Ionic vs React..


Our developers demystify two of the leading development frameworks.

It’s not an overstatement to say that we're a society plugged in - with mobile apps becoming a prerequisite to everyday tasks. Whether it's a routine news update, contactless payment, or planning a route, mobile apps are, for most, indispensably integrated into our modern life.

For businesses small and large - it’s the perfect opportunity to anchor an unlimited terrain of data, connect with their audience and deliver direct and highly personalized messaging.

A decisive factor for developers is the efficiency of certain frameworks. When thinking of compatibility between apps and platforms, the main two are always iOS and Android. Fortunately, technology has advanced past the point of strict native integration, allowing for high-performance cross-platform app development, meaning you can write code once and deploy it to both iOS and Android, with little extra cost. For this type of work, our developers like to use React Native and Ionic - both created as open-source SDK frameworks for hybrid mobile applications. Below we have provided an overview of each as well as highlighting some of the key advantages exclusive to each framework.

What is React Native and why would I use it?

React Native is a JavaScript framework that lets developers create mobile applications (apps) for Android or IOS devices without compromising the user's experience (UX).

Similar to other cross-platform mobile development frameworks, React Native allows teams to manage all their project apps from one codebase.

Under the hood React Native’s “bridge” functions render the React Native code API’s into either Java for Android or Objective-C for IOS devices. This approach creates real mobile user interface (UI) components as opposed to web views, resulting in a truly mobile experience.

React Native also allows users to access the native platform features such as the Camera, File Access and Location Services, and so on.

From a React web developers' standpoint, React Native can create real native apps from the framework they already know and enjoy.

React Native renders the components using the host platform APIs and not by rendering web views. By using this approach React Native doesn't have to worry about trying to mimic native UI’s which can be both time-consuming and can quickly become deprecated.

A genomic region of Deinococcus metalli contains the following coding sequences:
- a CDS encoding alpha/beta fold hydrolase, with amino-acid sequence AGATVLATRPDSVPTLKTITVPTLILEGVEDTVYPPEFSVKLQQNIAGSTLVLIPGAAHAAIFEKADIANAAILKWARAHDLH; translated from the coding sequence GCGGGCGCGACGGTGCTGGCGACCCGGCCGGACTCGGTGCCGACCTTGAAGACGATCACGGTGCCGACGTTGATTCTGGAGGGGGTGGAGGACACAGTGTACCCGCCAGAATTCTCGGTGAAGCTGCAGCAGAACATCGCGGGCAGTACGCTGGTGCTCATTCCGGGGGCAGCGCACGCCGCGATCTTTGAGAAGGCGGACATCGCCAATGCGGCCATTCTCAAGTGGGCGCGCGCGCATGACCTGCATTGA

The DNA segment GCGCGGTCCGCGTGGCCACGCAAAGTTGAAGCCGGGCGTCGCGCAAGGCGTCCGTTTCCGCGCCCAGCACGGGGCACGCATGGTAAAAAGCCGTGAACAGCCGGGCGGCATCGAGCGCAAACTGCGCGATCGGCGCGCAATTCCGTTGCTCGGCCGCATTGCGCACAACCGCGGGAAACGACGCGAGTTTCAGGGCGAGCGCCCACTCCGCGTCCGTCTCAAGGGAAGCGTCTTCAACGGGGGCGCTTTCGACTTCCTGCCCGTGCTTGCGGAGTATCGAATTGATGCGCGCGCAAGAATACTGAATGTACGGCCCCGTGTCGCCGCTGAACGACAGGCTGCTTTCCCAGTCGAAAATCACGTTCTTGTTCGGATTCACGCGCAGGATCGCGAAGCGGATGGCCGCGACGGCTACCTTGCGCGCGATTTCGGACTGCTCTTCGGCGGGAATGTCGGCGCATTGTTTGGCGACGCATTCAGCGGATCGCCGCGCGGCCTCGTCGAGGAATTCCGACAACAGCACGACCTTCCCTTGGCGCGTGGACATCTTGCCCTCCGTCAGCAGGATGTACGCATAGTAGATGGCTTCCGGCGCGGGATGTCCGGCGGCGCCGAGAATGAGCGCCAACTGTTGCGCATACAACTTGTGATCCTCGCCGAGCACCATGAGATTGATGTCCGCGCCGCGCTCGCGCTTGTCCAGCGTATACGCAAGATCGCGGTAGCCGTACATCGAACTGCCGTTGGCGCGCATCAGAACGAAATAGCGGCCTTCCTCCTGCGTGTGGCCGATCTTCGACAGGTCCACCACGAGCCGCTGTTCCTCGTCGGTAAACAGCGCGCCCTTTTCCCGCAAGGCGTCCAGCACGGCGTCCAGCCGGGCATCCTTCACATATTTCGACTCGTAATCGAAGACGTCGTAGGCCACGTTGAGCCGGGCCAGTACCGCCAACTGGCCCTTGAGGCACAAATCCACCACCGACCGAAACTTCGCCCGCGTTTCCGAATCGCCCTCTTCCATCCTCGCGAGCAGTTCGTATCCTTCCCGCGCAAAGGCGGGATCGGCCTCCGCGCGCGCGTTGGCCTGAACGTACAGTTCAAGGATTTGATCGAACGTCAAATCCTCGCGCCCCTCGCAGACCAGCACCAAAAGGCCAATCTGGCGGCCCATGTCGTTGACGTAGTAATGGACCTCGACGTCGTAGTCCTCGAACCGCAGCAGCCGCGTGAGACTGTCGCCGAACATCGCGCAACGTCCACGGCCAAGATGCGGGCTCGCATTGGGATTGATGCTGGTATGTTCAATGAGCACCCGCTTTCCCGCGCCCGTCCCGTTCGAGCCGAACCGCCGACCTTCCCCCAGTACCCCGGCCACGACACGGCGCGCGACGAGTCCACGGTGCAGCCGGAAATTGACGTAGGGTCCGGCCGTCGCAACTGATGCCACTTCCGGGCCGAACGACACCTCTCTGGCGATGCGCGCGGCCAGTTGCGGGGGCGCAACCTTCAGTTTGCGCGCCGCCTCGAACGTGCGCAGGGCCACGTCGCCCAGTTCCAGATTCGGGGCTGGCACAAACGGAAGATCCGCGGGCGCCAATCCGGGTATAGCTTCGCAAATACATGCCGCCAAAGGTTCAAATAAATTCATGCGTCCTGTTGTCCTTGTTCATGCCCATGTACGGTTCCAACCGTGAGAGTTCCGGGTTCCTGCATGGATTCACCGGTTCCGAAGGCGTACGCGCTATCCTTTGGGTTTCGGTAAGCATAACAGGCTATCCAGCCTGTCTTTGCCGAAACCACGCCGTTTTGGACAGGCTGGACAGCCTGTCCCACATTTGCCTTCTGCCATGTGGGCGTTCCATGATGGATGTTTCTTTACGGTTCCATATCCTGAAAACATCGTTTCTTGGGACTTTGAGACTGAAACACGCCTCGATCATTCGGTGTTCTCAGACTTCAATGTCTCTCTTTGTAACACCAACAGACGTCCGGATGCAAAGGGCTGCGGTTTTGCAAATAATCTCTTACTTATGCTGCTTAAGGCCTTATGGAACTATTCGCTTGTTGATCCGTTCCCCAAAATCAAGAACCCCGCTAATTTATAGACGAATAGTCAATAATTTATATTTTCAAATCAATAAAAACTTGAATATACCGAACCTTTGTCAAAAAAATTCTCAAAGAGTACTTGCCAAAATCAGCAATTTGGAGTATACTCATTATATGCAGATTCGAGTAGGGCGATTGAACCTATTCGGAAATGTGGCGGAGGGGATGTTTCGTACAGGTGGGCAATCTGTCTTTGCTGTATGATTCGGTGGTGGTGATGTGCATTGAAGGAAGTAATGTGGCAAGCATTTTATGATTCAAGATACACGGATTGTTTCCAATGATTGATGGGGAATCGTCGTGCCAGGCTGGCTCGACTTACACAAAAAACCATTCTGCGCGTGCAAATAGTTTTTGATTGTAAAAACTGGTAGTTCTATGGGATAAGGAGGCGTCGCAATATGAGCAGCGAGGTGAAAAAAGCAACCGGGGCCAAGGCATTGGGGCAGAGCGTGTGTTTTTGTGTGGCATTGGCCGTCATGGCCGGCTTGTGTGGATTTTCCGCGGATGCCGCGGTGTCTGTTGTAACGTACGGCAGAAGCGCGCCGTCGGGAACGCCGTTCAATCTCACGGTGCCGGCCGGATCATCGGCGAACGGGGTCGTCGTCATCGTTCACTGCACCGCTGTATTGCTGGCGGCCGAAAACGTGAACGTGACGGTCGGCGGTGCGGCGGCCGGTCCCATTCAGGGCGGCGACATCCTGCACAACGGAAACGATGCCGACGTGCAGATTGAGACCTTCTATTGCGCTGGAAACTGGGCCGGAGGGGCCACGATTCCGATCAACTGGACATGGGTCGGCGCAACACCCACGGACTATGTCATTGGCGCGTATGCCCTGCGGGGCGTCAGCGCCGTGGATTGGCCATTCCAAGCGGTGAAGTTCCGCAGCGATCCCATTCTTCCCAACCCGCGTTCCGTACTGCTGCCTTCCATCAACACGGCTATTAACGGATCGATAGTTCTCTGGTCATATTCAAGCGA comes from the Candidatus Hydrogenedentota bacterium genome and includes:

Here is a list of apps built on React Native:

  • Instagram
  • Uber
  • Netflix
  • Microsoft OneDrive
  • Microsoft Office (mobile)

As of May 2021, React Native has a 3.77% share in all apps deployed to App Store and Google Play.

Furthermore, a whopping 8.33% of the USA's top 500 apps have been created using React Native.

Back in 2018, React Native was revealed to have the second most contributed repository on GitHub - an indication of just how popular the framework has become.

React Native documentation is easy to read with an array of examples and ideas to implement for anyone who wants to give them a try.

What is IONIC and why would I use it?

Founded in 2012 by Drifty, Ionic is a hybrid toolkit framework for creating top-quality, cross-platform native web and mobile applications (apps).

A decade later and Ionic has evolved from a simple framework into a whole ecosystem of products, services, and features, some of which are open-source whilst others only available with a premium subscription.

It allows developers to create code from a single codebase using an array of tools and components to really take advantage of native features without the downtime of learning an entire set of new skills.

Developers can use their existing knowledge of frameworks such as React, Vue & Angular to build native Android and IOS without needing to dive deep into the native codebase.

Boasting customers such as EA, BBC, and NHS, Ionic is a lead contender in the cross-platform development sector.

It’s without question that building cross-platform applications from a single codebase increases productivity, improves cost efficiency, and accelerates time to delivery in comparison to building separate native apps and a PWA.

Full SDK access is available and when combined with Capacitor or Cordova plugins you can access all the native APIs for each device. This allows you to really tap into the native features such as the camera, flashlight, and file storage - to name just a few.

A multitude of official plugins are available on the Ionic website but there is also a community-based library available via GitHub. Appflow is another feature of Ionic, which is essentially CI/CD for the Google Play Store and App Store.

You can update an app that is already installed on a remote device without ever having to release a new build that requires a user to update their app.

It's worth noting that these instant updates are intended for cosmetic changes like styles, assets, and bug fixes, so if a new feature or some other major change is added, a new build would be required. For any additional support, the Ionic team offers technical support to customers when needed.

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